The halt, the lame, the (almost) blind
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written by Ron:
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Save me from multi-tasking drivers!
Ron Cruger
And they're driving on our roads
          If youíve been to your Department of Motor Vehicles office lately youíve seen the wide variety of human beings that are there to get or renew their driverís licenses.
          I had received the notice that my driverís license was due to expire so I dug out my little booklet that I used four years previously to study the laws of driving. I have to admit that I get a little nervous about taking the written test, so I study the rules and regulations closely. I lose all confidence when it comes to taking the driverís test, regardless of how many hours Iíve spent reading the driverís handbook. I turn into a sophomore in high school taking my first algebra test.- humbled, unsure and uncomfortable.
          I studied, made an appointment to take the tests and drove to the DMV.
           I tore a number out of the machine that spits out the little numbered tags that decide when I will be called to take the eye test, the written test and give my thumb print to the unfriendly and bored lady behind the counter, inside her secure cage.
          As I sat waiting for my number (26) to appear I looked around at my fellow test takers. Sitting around me was a senior citizen couple, a pretty young girl in her teens, a 50-year old man wearing a ďGrateful DeadĒ T-shirt, two young women in their twenties sporting pierced noses and lips and a very old man, assisted by a younger woman who appeared to be his caretaker.
          With their good fortune, and mine, this group will soon pass their tests and be driving on the same roads as I do.
          Now, I may not be the greatest car driver in existence, but I am one of the most serious drivers youíll find anywhere. I take the job of steering three tons of metal, plastic, rubber and imitation leather seriously. I donít text or use my cell phone while driving. I donít like to be distracted with idle chit-chat while going down the freeway at seventy miles an hour. Iím aware of whatís going on around me and I keep a healthy distance between me and the cars in front and rear of mine.
          I believe that accidents can happen in an instant and they can involve me if I donít pay close attention to my driving and the driving of those around me. I never want to hear the sound of screeching tires on the road, the crunching metal on metal sound or the terrible sound of broken glass exploding on the roadway. Oh, I take driving seriously. Fear motivates me.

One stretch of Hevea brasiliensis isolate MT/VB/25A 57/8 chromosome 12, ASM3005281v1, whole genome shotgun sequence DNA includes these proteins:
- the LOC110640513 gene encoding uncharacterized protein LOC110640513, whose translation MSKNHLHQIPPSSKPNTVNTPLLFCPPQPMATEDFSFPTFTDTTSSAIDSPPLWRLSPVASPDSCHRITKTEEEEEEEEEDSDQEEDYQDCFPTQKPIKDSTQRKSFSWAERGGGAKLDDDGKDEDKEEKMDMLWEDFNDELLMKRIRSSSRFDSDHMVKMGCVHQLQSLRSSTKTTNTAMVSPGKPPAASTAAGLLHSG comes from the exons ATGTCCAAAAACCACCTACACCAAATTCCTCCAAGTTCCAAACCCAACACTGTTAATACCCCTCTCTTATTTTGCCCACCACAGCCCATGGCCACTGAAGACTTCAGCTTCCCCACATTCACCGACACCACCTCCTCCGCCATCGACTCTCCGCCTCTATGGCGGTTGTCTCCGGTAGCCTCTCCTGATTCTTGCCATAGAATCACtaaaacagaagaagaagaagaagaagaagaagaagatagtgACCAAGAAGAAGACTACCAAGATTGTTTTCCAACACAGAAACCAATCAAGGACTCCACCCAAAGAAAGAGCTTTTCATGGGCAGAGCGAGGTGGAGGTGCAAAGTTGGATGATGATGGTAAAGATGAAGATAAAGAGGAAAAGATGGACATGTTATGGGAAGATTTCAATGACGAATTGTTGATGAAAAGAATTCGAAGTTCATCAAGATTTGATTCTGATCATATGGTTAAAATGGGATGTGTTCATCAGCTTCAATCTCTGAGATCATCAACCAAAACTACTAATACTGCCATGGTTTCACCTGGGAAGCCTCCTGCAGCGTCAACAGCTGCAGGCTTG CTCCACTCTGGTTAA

I passed my written test, missing only one question. I passed the eye test with the help of my eye glasses. I paid my fee, got my temporary drivers license and left the DMV.
          Driving home it dawned on me that some, if not all, of the people waiting to take their tests will be sharing the roadways with me.
          The old man who could barely walk without assistance. The two pierced young ladies, the ďGrateful DeadĒ guy, and pretty young girl in her teens. They could all be driving on the same roads as I do. A scary thought.
           Scarier was the question of how many people who have had a few drinks are driving on the road with me. How many just smoked a little pot. How many are on illegal or legal drugs. How many just had a fight with their wife or husband and are filled with anger and rage topped off with a half dozen beers? How many just finished a dose of crystal meth, heroin or cocaine? How many cars are being driven by the elderly who cannot react without endangering all those around them.
          How many are drunk? How many are texting or talking on their cell phones, barely aware of others on the road? How many are blindingly angry and paying little attention to their driving. Could I be surrounded by a group of these affected people?
          Maybe the time has come to take the business of licensing automobile drivers more strictly and with more rigor.
          Lie detector tests, asking if the applicant has a drug or drinking problem can be used. Everyone should be given road tests with every renewal application. Sudden, emergency situations should be employed to see if the applicant can adequately respond to the situation. If the applicant proves to the tester that they are unable to handle emergencies properly they should be denied a license until they prove capable.
          Psychological profiles should be required to see if the applicant can handle sudden, hazardous, complicated or perilous conditions.
          Young people should be tested for driving maturity or be denied a license. The elderly, who cannot safely drive on our roads should (unfortunately) be denied licenses
          I would feel better if I knew that those that share the road with me were fully capable of avoiding or being the cause of accidents.
          Driving three tons of machinery is serious business. Maybe there would be a lessening of deaths and injury on our roads if obtaining a driverís license would be treated more as a privilege to those able to function safely and properly behind the steering wheel.
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